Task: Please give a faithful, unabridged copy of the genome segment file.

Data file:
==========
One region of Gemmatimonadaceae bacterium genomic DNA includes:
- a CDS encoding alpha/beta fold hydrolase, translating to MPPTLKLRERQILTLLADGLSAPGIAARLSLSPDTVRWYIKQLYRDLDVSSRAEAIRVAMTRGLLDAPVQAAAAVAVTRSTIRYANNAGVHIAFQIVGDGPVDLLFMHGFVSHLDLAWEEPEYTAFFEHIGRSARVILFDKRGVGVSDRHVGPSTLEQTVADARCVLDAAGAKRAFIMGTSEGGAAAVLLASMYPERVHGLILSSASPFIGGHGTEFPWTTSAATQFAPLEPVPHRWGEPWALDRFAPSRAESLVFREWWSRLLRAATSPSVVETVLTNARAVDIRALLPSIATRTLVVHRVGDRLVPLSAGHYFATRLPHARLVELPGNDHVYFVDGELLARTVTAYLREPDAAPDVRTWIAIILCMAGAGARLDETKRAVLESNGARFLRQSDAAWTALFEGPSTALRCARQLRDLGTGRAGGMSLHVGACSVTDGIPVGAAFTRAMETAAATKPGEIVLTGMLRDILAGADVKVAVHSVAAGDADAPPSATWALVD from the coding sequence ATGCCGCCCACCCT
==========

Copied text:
One region of Gemmatimonadaceae bacterium genomic DNA includes:
- a CDS encoding alpha/beta fold hydrolase, translating to MPPTLKLRERQILTLLADGLSAPGIAARLSLSPDTVRWYIKQLYRDLDVSSRAEAIRVAMTRGLLDAPVQAAAAVAVTRSTIRYANNAGVHIAFQIVGDGPVDLLFMHGFVSHLDLAWEEPEYTAFFEHIGRSARVILFDKRGVGVSDRHVGPSTLEQTVADARCVLDAAGAKRAFIMGTSEGGAAAVLLASMYPERVHGLILSSASPFIGGHGTEFPWTTSAATQFAPLEPVPHRWGEPWALDRFAPSRAESLVFREWWSRLLRAATSPSVVETVLTNARAVDIRALLPSIATRTLVVHRVGDRLVPLSAGHYFATRLPHARLVELPGNDHVYFVDGELLARTVTAYLREPDAAPDVRTWIAIILCMAGAGARLDETKRAVLESNGARFLRQSDAAWTALFEGPSTALRCARQLRDLGTGRAGGMSLHVGACSVTDGIPVGAAFTRAMETAAATKPGEIVLTGMLRDILAGADVKVAVHSVAAGDADAPPSATWALVD from the coding sequence ATGCCGCCCACCCT